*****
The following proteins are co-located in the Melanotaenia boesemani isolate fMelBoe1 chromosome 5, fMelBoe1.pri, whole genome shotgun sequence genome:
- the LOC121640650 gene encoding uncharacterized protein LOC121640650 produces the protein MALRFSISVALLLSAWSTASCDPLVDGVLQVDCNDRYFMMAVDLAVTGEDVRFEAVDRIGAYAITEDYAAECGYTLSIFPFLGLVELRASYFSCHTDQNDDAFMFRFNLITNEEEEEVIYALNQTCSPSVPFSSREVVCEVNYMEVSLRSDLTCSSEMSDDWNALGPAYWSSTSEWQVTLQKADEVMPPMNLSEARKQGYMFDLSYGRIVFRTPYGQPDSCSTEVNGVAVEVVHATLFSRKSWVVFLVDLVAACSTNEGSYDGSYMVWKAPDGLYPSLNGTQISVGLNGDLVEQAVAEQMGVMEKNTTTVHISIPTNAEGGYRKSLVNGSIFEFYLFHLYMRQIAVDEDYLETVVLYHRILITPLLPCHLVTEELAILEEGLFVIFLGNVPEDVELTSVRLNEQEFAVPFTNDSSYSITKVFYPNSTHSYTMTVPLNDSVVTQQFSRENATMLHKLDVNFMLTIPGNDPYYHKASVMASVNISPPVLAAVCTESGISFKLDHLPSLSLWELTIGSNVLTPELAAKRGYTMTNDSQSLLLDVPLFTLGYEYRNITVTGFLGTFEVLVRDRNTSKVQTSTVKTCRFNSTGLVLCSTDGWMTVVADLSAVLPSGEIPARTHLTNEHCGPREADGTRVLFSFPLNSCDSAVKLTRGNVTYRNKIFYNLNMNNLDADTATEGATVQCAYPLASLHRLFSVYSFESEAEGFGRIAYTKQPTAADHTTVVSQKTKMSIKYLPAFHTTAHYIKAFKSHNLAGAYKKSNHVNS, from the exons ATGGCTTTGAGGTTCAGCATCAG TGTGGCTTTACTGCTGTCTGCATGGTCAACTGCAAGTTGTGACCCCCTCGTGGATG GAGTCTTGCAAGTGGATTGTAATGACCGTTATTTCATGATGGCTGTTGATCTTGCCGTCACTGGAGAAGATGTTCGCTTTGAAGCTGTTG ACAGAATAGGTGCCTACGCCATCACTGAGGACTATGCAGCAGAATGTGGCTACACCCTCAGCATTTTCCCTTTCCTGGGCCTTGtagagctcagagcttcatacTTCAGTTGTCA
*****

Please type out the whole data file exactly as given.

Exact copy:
The following proteins are co-located in the Melanotaenia boesemani isolate fMelBoe1 chromosome 5, fMelBoe1.pri, whole genome shotgun sequence genome:
- the LOC121640650 gene encoding uncharacterized protein LOC121640650 produces the protein MALRFSISVALLLSAWSTASCDPLVDGVLQVDCNDRYFMMAVDLAVTGEDVRFEAVDRIGAYAITEDYAAECGYTLSIFPFLGLVELRASYFSCHTDQNDDAFMFRFNLITNEEEEEVIYALNQTCSPSVPFSSREVVCEVNYMEVSLRSDLTCSSEMSDDWNALGPAYWSSTSEWQVTLQKADEVMPPMNLSEARKQGYMFDLSYGRIVFRTPYGQPDSCSTEVNGVAVEVVHATLFSRKSWVVFLVDLVAACSTNEGSYDGSYMVWKAPDGLYPSLNGTQISVGLNGDLVEQAVAEQMGVMEKNTTTVHISIPTNAEGGYRKSLVNGSIFEFYLFHLYMRQIAVDEDYLETVVLYHRILITPLLPCHLVTEELAILEEGLFVIFLGNVPEDVELTSVRLNEQEFAVPFTNDSSYSITKVFYPNSTHSYTMTVPLNDSVVTQQFSRENATMLHKLDVNFMLTIPGNDPYYHKASVMASVNISPPVLAAVCTESGISFKLDHLPSLSLWELTIGSNVLTPELAAKRGYTMTNDSQSLLLDVPLFTLGYEYRNITVTGFLGTFEVLVRDRNTSKVQTSTVKTCRFNSTGLVLCSTDGWMTVVADLSAVLPSGEIPARTHLTNEHCGPREADGTRVLFSFPLNSCDSAVKLTRGNVTYRNKIFYNLNMNNLDADTATEGATVQCAYPLASLHRLFSVYSFESEAEGFGRIAYTKQPTAADHTTVVSQKTKMSIKYLPAFHTTAHYIKAFKSHNLAGAYKKSNHVNS, from the exons ATGGCTTTGAGGTTCAGCATCAG TGTGGCTTTACTGCTGTCTGCATGGTCAACTGCAAGTTGTGACCCCCTCGTGGATG GAGTCTTGCAAGTGGATTGTAATGACCGTTATTTCATGATGGCTGTTGATCTTGCCGTCACTGGAGAAGATGTTCGCTTTGAAGCTGTTG ACAGAATAGGTGCCTACGCCATCACTGAGGACTATGCAGCAGAATGTGGCTACACCCTCAGCATTTTCCCTTTCCTGGGCCTTGtagagctcagagcttcatacTTCAGTTGTCA